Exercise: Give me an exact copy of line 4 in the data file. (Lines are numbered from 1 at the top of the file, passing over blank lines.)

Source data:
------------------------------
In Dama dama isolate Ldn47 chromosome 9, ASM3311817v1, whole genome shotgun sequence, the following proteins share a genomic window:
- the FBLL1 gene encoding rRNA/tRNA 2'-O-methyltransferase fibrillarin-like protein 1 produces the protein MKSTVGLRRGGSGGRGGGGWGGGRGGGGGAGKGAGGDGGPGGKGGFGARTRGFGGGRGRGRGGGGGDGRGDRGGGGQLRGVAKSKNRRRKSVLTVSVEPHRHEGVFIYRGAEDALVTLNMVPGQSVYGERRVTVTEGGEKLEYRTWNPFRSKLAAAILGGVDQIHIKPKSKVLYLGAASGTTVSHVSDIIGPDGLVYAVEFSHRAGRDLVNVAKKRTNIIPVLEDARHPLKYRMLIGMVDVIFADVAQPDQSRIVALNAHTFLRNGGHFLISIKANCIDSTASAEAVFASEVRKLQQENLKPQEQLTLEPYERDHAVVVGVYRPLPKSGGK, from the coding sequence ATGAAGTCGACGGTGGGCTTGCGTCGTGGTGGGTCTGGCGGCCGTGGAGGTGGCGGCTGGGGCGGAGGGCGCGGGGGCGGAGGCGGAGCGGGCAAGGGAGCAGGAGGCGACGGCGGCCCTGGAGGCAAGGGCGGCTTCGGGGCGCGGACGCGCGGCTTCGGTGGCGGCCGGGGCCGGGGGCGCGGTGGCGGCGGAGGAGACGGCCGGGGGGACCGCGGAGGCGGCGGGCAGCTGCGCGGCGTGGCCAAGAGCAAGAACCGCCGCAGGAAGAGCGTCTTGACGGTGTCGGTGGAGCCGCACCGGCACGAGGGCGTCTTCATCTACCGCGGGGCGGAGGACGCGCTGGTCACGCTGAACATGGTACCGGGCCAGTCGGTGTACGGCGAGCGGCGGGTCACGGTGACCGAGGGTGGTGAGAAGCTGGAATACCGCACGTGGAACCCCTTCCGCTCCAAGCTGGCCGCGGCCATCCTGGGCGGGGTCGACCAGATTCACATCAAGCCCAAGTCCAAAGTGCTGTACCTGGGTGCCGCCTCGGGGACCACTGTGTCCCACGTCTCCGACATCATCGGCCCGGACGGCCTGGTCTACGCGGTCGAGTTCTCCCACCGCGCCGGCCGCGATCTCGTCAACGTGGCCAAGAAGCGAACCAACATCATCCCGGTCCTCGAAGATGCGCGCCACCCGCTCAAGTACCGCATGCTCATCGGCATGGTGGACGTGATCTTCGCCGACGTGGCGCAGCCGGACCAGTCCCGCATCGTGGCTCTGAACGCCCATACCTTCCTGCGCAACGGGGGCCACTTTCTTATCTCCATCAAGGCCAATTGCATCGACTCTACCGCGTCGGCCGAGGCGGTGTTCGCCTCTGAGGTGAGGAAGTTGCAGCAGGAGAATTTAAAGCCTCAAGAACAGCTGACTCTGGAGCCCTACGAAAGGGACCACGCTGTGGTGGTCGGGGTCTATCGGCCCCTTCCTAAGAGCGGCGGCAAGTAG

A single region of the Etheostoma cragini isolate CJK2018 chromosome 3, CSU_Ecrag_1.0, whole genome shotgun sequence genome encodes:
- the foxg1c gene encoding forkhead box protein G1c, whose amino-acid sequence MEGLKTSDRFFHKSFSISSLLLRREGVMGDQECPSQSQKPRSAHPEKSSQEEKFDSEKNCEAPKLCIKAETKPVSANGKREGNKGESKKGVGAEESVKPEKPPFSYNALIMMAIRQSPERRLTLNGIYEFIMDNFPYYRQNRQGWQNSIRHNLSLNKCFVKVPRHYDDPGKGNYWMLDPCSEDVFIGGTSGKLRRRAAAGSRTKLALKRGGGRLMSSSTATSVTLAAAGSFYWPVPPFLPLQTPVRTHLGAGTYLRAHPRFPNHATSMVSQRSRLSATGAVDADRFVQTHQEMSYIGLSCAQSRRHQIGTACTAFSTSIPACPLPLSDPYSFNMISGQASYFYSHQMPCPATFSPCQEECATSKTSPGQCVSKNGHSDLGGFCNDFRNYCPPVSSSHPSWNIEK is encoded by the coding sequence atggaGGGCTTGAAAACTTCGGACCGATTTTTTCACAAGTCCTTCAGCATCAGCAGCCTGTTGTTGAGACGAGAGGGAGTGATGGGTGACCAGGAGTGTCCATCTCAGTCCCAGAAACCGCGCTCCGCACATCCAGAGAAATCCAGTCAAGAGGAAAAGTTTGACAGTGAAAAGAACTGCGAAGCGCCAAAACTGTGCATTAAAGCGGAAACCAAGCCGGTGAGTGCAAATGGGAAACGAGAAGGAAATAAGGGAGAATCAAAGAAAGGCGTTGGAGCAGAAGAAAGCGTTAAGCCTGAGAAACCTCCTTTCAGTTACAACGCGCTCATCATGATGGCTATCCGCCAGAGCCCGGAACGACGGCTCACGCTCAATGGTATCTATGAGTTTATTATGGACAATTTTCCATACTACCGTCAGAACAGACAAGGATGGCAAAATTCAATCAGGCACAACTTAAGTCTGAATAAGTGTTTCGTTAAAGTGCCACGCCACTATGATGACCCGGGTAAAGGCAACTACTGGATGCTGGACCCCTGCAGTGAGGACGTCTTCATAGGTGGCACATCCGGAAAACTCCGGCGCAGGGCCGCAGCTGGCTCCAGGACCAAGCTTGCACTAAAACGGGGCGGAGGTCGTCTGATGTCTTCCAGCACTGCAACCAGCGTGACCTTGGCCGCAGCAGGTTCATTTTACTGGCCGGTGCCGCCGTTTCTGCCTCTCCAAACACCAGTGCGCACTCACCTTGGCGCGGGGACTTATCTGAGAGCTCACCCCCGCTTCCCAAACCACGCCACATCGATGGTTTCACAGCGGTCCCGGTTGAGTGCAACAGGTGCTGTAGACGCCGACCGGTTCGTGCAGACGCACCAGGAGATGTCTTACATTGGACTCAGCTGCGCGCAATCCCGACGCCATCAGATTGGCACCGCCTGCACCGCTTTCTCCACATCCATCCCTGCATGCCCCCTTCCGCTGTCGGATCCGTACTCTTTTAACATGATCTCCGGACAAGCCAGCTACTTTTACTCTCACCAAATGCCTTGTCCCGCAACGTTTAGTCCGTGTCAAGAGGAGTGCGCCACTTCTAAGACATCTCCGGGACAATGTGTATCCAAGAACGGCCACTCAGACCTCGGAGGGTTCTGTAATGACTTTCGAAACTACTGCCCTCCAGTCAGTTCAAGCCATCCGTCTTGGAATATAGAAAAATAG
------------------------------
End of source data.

- the foxg1c gene encoding forkhead box protein G1c, whose amino-acid sequence MEGLKTSDRFFHKSFSISSLLLRREGVMGDQECPSQSQKPRSAHPEKSSQEEKFDSEKNCEAPKLCIKAETKPVSANGKREGNKGESKKGVGAEESVKPEKPPFSYNALIMMAIRQSPERRLTLNGIYEFIMDNFPYYRQNRQGWQNSIRHNLSLNKCFVKVPRHYDDPGKGNYWMLDPCSEDVFIGGTSGKLRRRAAAGSRTKLALKRGGGRLMSSSTATSVTLAAAGSFYWPVPPFLPLQTPVRTHLGAGTYLRAHPRFPNHATSMVSQRSRLSATGAVDADRFVQTHQEMSYIGLSCAQSRRHQIGTACTAFSTSIPACPLPLSDPYSFNMISGQASYFYSHQMPCPATFSPCQEECATSKTSPGQCVSKNGHSDLGGFCNDFRNYCPPVSSSHPSWNIEK is encoded by the coding sequence atggaGGGCTTGAAAACTTCGGACCGATTTTTTCACAAGTCCTTCAGCATCAGCAGCCTGTTGTTGAGACGAGAGGGAGTGATGGGTGACCAGGAGTGTCCATCTCAGTCCCAGAAACCGCGCTCCGCACATCCAGAGAAATCCAGTCAAGAGGAAAAGTTTGACAGTGAAAAGAACTGCGAAGCGCCAAAACTGTGCATTAAAGCGGAAACCAAGCCGGTGAGTGCAAATGGGAAACGAGAAGGAAATAAGGGAGAATCAAAGAAAGGCGTTGGAGCAGAAGAAAGCGTTAAGCCTGAGAAACCTCCTTTCAGTTACAACGCGCTCATCATGATGGCTATCCGCCAGAGCCCGGAACGACGGCTCACGCTCAATGGTATCTATGAGTTTATTATGGACAATTTTCCATACTACCGTCAGAACAGACAAGGATGGCAAAATTCAATCAGGCACAACTTAAGTCTGAATAAGTGTTTCGTTAAAGTGCCACGCCACTATGATGACCCGGGTAAAGGCAACTACTGGATGCTGGACCCCTGCAGTGAGGACGTCTTCATAGGTGGCACATCCGGAAAACTCCGGCGCAGGGCCGCAGCTGGCTCCAGGACCAAGCTTGCACTAAAACGGGGCGGAGGTCGTCTGATGTCTTCCAGCACTGCAACCAGCGTGACCTTGGCCGCAGCAGGTTCATTTTACTGGCCGGTGCCGCCGTTTCTGCCTCTCCAAACACCAGTGCGCACTCACCTTGGCGCGGGGACTTATCTGAGAGCTCACCCCCGCTTCCCAAACCACGCCACATCGATGGTTTCACAGCGGTCCCGGTTGAGTGCAACAGGTGCTGTAGACGCCGACCGGTTCGTGCAGACGCACCAGGAGATGTCTTACATTGGACTCAGCTGCGCGCAATCCCGACGCCATCAGATTGGCACCGCCTGCACCGCTTTCTCCACATCCATCCCTGCATGCCCCCTTCCGCTGTCGGATCCGTACTCTTTTAACATGATCTCCGGACAAGCCAGCTACTTTTACTCTCACCAAATGCCTTGTCCCGCAACGTTTAGTCCGTGTCAAGAGGAGTGCGCCACTTCTAAGACATCTCCGGGACAATGTGTATCCAAGAACGGCCACTCAGACCTCGGAGGGTTCTGTAATGACTTTCGAAACTACTGCCCTCCAGTCAGTTCAAGCCATCCGTCTTGGAATATAGAAAAATAG